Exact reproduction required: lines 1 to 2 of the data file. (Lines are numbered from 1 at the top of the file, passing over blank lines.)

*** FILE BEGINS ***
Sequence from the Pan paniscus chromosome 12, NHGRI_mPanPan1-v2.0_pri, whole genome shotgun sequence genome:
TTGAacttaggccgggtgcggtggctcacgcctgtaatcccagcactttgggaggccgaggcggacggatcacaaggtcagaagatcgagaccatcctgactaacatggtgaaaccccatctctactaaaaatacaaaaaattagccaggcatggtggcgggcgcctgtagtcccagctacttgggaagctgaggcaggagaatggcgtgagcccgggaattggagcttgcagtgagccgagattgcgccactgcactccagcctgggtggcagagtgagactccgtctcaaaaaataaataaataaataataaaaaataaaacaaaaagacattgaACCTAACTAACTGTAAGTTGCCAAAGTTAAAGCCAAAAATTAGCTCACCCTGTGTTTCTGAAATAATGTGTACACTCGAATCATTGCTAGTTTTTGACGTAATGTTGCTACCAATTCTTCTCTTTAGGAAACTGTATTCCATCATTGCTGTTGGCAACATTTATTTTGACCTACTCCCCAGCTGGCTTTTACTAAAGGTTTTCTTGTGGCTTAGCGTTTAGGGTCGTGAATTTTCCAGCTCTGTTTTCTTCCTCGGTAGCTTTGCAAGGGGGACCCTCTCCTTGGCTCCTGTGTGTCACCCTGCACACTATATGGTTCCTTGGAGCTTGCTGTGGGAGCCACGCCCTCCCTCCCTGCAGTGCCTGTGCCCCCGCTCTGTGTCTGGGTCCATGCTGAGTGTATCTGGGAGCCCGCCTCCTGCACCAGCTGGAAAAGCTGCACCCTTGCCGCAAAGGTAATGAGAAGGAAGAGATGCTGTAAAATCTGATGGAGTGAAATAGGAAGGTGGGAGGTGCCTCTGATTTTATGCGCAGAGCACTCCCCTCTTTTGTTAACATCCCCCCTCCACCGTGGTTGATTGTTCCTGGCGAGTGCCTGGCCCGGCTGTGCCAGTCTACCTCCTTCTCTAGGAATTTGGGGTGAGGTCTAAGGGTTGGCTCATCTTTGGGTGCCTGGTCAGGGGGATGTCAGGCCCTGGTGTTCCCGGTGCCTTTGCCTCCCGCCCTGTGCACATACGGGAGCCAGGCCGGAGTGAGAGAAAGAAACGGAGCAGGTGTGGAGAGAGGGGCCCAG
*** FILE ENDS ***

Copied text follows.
Sequence from the Pan paniscus chromosome 12, NHGRI_mPanPan1-v2.0_pri, whole genome shotgun sequence genome:
TTGAacttaggccgggtgcggtggctcacgcctgtaatcccagcactttgggaggccgaggcggacggatcacaaggtcagaagatcgagaccatcctgactaacatggtgaaaccccatctctactaaaaatacaaaaaattagccaggcatggtggcgggcgcctgtagtcccagctacttgggaagctgaggcaggagaatggcgtgagcccgggaattggagcttgcagtgagccgagattgcgccactgcactccagcctgggtggcagagtgagactccgtctcaaaaaataaataaataaataataaaaaataaaacaaaaagacattgaACCTAACTAACTGTAAGTTGCCAAAGTTAAAGCCAAAAATTAGCTCACCCTGTGTTTCTGAAATAATGTGTACACTCGAATCATTGCTAGTTTTTGACGTAATGTTGCTACCAATTCTTCTCTTTAGGAAACTGTATTCCATCATTGCTGTTGGCAACATTTATTTTGACCTACTCCCCAGCTGGCTTTTACTAAAGGTTTTCTTGTGGCTTAGCGTTTAGGGTCGTGAATTTTCCAGCTCTGTTTTCTTCCTCGGTAGCTTTGCAAGGGGGACCCTCTCCTTGGCTCCTGTGTGTCACCCTGCACACTATATGGTTCCTTGGAGCTTGCTGTGGGAGCCACGCCCTCCCTCCCTGCAGTGCCTGTGCCCCCGCTCTGTGTCTGGGTCCATGCTGAGTGTATCTGGGAGCCCGCCTCCTGCACCAGCTGGAAAAGCTGCACCCTTGCCGCAAAGGTAATGAGAAGGAAGAGATGCTGTAAAATCTGATGGAGTGAAATAGGAAGGTGGGAGGTGCCTCTGATTTTATGCGCAGAGCACTCCCCTCTTTTGTTAACATCCCCCCTCCACCGTGGTTGATTGTTCCTGGCGAGTGCCTGGCCCGGCTGTGCCAGTCTACCTCCTTCTCTAGGAATTTGGGGTGAGGTCTAAGGGTTGGCTCATCTTTGGGTGCCTGGTCAGGGGGATGTCAGGCCCTGGTGTTCCCGGTGCCTTTGCCTCCCGCCCTGTGCACATACGGGAGCCAGGCCGGAGTGAGAGAAAGAAACGGAGCAGGTGTGGAGAGAGGGGCCCAG